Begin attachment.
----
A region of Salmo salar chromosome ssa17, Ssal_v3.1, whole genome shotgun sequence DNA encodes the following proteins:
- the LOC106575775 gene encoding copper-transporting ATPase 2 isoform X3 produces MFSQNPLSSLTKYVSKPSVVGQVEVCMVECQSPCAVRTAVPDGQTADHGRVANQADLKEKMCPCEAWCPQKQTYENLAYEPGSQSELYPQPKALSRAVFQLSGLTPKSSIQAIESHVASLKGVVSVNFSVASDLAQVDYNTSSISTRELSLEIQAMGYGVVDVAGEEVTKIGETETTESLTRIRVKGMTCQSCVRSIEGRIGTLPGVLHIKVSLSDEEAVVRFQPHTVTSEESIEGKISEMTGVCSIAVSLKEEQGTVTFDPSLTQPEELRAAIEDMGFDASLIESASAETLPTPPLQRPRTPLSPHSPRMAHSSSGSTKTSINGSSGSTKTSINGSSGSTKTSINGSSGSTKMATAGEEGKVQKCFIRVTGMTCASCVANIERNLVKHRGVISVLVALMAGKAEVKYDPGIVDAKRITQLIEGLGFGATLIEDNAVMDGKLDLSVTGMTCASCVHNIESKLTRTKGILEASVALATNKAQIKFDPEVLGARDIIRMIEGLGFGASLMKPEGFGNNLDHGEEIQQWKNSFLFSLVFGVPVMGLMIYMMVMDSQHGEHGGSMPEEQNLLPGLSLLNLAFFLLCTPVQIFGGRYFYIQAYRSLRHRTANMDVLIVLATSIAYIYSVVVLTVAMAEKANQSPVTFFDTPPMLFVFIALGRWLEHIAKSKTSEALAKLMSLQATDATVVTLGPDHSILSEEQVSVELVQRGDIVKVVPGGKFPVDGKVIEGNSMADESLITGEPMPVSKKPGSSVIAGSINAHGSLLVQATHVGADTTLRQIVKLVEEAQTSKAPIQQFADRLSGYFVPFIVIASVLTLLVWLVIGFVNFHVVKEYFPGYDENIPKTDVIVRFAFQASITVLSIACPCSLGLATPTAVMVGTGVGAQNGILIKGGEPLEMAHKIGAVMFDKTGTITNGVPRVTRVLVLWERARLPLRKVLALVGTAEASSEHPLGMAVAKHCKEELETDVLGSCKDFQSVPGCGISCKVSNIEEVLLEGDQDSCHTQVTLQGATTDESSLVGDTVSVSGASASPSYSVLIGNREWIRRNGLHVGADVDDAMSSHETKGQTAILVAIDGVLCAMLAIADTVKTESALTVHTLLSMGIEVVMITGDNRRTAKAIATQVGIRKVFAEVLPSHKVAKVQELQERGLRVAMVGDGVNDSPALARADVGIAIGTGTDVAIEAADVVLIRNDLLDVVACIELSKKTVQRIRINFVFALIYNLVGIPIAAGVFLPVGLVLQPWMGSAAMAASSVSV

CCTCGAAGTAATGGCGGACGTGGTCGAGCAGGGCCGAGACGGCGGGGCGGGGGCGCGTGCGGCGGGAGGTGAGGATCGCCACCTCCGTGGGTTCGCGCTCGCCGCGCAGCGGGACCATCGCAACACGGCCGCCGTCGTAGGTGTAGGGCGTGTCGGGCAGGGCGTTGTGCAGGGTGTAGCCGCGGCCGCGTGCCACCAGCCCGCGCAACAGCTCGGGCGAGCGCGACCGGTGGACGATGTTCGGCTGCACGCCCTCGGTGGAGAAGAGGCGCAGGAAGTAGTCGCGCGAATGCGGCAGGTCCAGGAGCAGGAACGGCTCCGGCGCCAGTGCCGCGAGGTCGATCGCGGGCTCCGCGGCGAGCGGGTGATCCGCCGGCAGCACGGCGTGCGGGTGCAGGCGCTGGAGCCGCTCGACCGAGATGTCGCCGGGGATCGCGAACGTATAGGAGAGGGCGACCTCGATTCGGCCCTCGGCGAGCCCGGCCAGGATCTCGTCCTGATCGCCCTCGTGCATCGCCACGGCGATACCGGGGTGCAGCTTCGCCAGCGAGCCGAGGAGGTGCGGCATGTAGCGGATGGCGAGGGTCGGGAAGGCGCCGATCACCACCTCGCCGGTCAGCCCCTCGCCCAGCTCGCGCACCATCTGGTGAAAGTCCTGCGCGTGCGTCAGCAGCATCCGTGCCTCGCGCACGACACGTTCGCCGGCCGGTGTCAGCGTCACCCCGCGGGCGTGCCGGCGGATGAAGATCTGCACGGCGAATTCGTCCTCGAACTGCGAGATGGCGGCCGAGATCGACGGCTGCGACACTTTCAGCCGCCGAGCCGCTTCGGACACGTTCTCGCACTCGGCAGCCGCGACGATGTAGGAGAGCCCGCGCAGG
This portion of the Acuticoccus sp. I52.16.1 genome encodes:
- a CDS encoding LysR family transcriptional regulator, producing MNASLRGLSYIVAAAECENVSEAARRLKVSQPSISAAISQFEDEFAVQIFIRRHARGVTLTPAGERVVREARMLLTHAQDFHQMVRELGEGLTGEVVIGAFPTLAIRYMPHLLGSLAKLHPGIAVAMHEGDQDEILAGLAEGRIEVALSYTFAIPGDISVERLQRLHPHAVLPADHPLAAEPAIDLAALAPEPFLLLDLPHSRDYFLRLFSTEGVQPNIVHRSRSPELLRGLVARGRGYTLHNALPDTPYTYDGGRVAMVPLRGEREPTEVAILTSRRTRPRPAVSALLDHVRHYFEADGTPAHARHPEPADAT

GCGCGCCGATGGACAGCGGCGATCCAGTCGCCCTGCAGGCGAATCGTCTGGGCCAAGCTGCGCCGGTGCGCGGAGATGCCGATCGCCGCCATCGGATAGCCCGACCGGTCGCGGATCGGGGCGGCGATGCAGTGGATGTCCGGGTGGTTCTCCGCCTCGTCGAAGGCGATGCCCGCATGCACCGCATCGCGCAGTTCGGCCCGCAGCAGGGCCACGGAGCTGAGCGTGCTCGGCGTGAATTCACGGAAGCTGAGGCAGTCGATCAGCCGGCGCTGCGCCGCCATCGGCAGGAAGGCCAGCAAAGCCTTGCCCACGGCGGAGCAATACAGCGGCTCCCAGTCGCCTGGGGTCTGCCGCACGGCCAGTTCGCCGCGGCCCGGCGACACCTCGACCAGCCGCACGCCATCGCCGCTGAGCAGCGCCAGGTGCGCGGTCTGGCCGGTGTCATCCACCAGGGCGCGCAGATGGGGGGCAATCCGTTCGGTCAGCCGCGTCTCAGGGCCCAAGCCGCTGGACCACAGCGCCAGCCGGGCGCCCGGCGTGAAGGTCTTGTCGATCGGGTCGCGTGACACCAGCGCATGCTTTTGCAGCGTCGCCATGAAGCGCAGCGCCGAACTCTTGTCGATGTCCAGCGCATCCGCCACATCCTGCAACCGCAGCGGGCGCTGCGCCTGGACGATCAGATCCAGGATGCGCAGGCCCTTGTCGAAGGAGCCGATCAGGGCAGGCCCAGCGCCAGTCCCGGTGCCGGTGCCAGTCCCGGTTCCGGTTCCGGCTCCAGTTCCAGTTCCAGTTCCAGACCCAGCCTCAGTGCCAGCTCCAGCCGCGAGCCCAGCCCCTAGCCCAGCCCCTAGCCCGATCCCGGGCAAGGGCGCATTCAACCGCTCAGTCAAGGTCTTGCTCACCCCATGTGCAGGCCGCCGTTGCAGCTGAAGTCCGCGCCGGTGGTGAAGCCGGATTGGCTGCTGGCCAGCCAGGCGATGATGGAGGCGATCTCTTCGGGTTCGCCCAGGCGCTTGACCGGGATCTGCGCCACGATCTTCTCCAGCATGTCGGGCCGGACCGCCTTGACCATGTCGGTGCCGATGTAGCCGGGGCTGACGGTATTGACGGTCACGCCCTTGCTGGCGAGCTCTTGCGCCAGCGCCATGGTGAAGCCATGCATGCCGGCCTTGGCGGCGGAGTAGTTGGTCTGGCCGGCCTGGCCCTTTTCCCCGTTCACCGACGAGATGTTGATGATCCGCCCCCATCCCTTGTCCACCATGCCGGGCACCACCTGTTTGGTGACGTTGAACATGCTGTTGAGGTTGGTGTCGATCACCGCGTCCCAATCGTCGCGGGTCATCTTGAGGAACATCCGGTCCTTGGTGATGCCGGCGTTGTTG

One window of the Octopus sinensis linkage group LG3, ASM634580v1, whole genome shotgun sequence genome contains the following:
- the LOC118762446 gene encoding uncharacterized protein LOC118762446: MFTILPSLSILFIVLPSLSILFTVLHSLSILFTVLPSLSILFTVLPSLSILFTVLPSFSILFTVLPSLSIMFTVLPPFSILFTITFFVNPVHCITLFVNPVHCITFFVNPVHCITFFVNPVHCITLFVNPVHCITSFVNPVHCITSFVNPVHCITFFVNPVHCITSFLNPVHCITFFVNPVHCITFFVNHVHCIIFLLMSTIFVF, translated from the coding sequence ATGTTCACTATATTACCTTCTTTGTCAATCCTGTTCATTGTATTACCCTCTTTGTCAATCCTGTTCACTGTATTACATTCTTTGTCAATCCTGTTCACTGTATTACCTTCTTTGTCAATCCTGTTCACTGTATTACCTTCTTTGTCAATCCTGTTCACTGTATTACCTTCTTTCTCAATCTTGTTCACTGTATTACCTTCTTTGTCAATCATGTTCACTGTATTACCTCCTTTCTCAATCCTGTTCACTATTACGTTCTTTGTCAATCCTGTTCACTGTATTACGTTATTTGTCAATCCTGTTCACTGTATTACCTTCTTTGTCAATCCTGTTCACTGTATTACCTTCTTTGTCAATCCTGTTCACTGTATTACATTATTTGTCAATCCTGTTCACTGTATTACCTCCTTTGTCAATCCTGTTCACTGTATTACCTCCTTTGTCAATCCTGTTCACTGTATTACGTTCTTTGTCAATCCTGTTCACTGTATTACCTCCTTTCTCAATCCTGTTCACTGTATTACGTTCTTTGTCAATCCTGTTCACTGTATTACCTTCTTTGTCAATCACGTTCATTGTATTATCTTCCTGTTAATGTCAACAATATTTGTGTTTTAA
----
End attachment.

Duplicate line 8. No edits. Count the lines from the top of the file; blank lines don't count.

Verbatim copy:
- the LOC118762446 gene encoding uncharacterized protein LOC118762446: MFTILPSLSILFIVLPSLSILFTVLHSLSILFTVLPSLSILFTVLPSLSILFTVLPSFSILFTVLPSLSIMFTVLPPFSILFTITFFVNPVHCITLFVNPVHCITFFVNPVHCITFFVNPVHCITLFVNPVHCITSFVNPVHCITSFVNPVHCITFFVNPVHCITSFLNPVHCITFFVNPVHCITFFVNHVHCIIFLLMSTIFVF, translated from the coding sequence ATGTTCACTATATTACCTTCTTTGTCAATCCTGTTCATTGTATTACCCTCTTTGTCAATCCTGTTCACTGTATTACATTCTTTGTCAATCCTGTTCACTGTATTACCTTCTTTGTCAATCCTGTTCACTGTATTACCTTCTTTGTCAATCCTGTTCACTGTATTACCTTCTTTCTCAATCTTGTTCACTGTATTACCTTCTTTGTCAATCATGTTCACTGTATTACCTCCTTTCTCAATCCTGTTCACTATTACGTTCTTTGTCAATCCTGTTCACTGTATTACGTTATTTGTCAATCCTGTTCACTGTATTACCTTCTTTGTCAATCCTGTTCACTGTATTACCTTCTTTGTCAATCCTGTTCACTGTATTACATTATTTGTCAATCCTGTTCACTGTATTACCTCCTTTGTCAATCCTGTTCACTGTATTACCTCCTTTGTCAATCCTGTTCACTGTATTACGTTCTTTGTCAATCCTGTTCACTGTATTACCTCCTTTCTCAATCCTGTTCACTGTATTACGTTCTTTGTCAATCCTGTTCACTGTATTACCTTCTTTGTCAATCACGTTCATTGTATTATCTTCCTGTTAATGTCAACAATATTTGTGTTTTAA